The Poetic Story Of Princess Taína & Prince Connell’s Wild Atlantic Love
by Luis S. González-Acevedo
Explanation of Terms
The explanation of terms will enhance the reader’s understanding of The Poetic Story Of Princess Taína & Prince Connell’s Wild Atlantic Love.
Emerald Isle: Ireland
Corracloona: a townland in County Leitrim, Ireland
Kiltyclogher: a small village in County Leitrim, Ireland
Leitrim: County Leitrim, Ireland
Connell or Prince Connell: a reference to Prince Connell (Irish, County Leitrim folklore). In this poem, he is buried in Prince Connell’s Grave.
Prince Connell’s Grave: a megalithic monument in Corracloona, near Kiltyclogher. In this poetic fiction, Prince Connell is buried here.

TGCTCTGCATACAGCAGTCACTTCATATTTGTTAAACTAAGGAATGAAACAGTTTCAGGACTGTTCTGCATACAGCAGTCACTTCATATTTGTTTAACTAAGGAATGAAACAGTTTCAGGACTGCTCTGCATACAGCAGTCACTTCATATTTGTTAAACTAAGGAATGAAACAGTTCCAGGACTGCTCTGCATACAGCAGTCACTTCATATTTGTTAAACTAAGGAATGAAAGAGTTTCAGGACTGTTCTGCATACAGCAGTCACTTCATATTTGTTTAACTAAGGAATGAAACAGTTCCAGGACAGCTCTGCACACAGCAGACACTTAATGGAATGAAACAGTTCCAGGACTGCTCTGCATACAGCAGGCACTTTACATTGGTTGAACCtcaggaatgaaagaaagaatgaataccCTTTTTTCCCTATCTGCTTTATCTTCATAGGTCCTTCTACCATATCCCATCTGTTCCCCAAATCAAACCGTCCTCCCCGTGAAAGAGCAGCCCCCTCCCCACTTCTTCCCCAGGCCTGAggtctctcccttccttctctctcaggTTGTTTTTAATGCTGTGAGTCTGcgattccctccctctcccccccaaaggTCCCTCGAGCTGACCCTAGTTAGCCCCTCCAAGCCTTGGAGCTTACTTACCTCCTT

Easterlies: winds traveling from east to west
Westerlies: winds traveling from west to east
Rich Port: a reference to the Caribbean island of Puerto Rico
Taínos: the native people of Puerto Rico
Written Rock: a reference to a large rock with petroglyphs inscribed by the Taínos in the municipality of Jayuya, Puerto Rico. The locals call it “La Piedra Escrita.”
“Cacique Hayuya’s rock”: a reference to the Taíno chief of the region known today as Jayuya, Puerto Rico. “Rock” is a reference to Written Rock.
Taína or Princess Taína: a fictional character whose name is derived from the native Taínos. In this poem, she is the fictional daughter of Cacique Hayuya.
“the poet about Innisfree”: a reference to Irish poet William Butler Yeats and his poem The Lake Isle of Innisfree. The last verse of his poem is quoted.
“Puerto Rican poet’s chant”: a reference to Puerto Rican poet José P.H. Hernández and his poem Ojos Astrales
Wild Atlantic Way: a scenic journey through Ireland’s west coast
MacNean Upper: an Irish lake shared by the Republic of Ireland and Northern Ireland
Megalithic: relating to large stones in ancient cultures
Poseidon: the Greek god of the sea